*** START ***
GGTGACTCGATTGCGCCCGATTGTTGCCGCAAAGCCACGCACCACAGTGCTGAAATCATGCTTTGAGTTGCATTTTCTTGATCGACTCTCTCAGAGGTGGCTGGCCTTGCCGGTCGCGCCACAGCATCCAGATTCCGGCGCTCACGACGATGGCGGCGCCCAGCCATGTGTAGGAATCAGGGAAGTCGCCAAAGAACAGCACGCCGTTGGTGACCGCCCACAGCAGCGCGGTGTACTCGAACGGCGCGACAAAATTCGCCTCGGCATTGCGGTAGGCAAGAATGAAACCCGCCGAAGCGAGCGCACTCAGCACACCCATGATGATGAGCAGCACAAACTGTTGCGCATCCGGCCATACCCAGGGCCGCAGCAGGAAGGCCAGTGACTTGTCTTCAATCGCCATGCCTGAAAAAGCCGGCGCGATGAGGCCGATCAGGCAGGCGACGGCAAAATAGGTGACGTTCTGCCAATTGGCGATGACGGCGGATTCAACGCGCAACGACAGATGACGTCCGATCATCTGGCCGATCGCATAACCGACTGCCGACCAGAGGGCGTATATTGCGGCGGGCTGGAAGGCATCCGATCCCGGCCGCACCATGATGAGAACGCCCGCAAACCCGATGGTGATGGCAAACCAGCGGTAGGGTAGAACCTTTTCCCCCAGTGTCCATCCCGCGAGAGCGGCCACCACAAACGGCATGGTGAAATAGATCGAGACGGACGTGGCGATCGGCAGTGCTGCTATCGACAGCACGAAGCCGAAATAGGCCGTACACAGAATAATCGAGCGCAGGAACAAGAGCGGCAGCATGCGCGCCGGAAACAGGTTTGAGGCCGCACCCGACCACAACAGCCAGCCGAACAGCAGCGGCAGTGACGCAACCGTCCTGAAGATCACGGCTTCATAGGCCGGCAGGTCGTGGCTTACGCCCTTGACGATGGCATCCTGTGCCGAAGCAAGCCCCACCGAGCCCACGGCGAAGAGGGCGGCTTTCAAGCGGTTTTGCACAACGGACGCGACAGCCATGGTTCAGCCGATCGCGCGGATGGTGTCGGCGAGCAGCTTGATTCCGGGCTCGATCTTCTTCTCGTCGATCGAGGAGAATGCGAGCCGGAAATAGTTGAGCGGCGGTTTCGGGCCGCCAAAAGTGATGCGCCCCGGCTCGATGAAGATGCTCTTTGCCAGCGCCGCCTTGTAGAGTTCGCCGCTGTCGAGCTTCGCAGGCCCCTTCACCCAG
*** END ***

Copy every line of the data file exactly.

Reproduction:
GGTGACTCGATTGCGCCCGATTGTTGCCGCAAAGCCACGCACCACAGTGCTGAAATCATGCTTTGAGTTGCATTTTCTTGATCGACTCTCTCAGAGGTGGCTGGCCTTGCCGGTCGCGCCACAGCATCCAGATTCCGGCGCTCACGACGATGGCGGCGCCCAGCCATGTGTAGGAATCAGGGAAGTCGCCAAAGAACAGCACGCCGTTGGTGACCGCCCACAGCAGCGCGGTGTACTCGAACGGCGCGACAAAATTCGCCTCGGCATTGCGGTAGGCAAGAATGAAACCCGCCGAAGCGAGCGCACTCAGCACACCCATGATGATGAGCAGCACAAACTGTTGCGCATCCGGCCATACCCAGGGCCGCAGCAGGAAGGCCAGTGACTTGTCTTCAATCGCCATGCCTGAAAAAGCCGGCGCGATGAGGCCGATCAGGCAGGCGACGGCAAAATAGGTGACGTTCTGCCAATTGGCGATGACGGCGGATTCAACGCGCAACGACAGATGACGTCCGATCATCTGGCCGATCGCATAACCGACTGCCGACCAGAGGGCGTATATTGCGGCGGGCTGGAAGGCATCCGATCCCGGCCGCACCATGATGAGAACGCCCGCAAACCCGATGGTGATGGCAAACCAGCGGTAGGGTAGAACCTTTTCCCCCAGTGTCCATCCCGCGAGAGCGGCCACCACAAACGGCATGGTGAAATAGATCGAGACGGACGTGGCGATCGGCAGTGCTGCTATCGACAGCACGAAGCCGAAATAGGCCGTACACAGAATAATCGAGCGCAGGAACAAGAGCGGCAGCATGCGCGCCGGAAACAGGTTTGAGGCCGCACCCGACCACAACAGCCAGCCGAACAGCAGCGGCAGTGACGCAACCGTCCTGAAGATCACGGCTTCATAGGCCGGCAGGTCGTGGCTTACGCCCTTGACGATGGCATCCTGTGCCGAAGCAAGCCCCACCGAGCCCACGGCGAAGAGGGCGGCTTTCAAGCGGTTTTGCACAACGGACGCGACAGCCATGGTTCAGCCGATCGCGCGGATGGTGTCGGCGAGCAGCTTGATTCCGGGCTCGATCTTCTTCTCGTCGATCGAGGAGAATGCGAGCCGGAAATAGTTGAGCGGCGGTTTCGGGCCGCCAAAAGTGATGCGCCCCGGCTCGATGAAGATGCTCTTTGCCAGCGCCGCCTTGTAGAGTTCGCCGCTGTCGAGCTTCGCAGGCCCCTTCACCCAG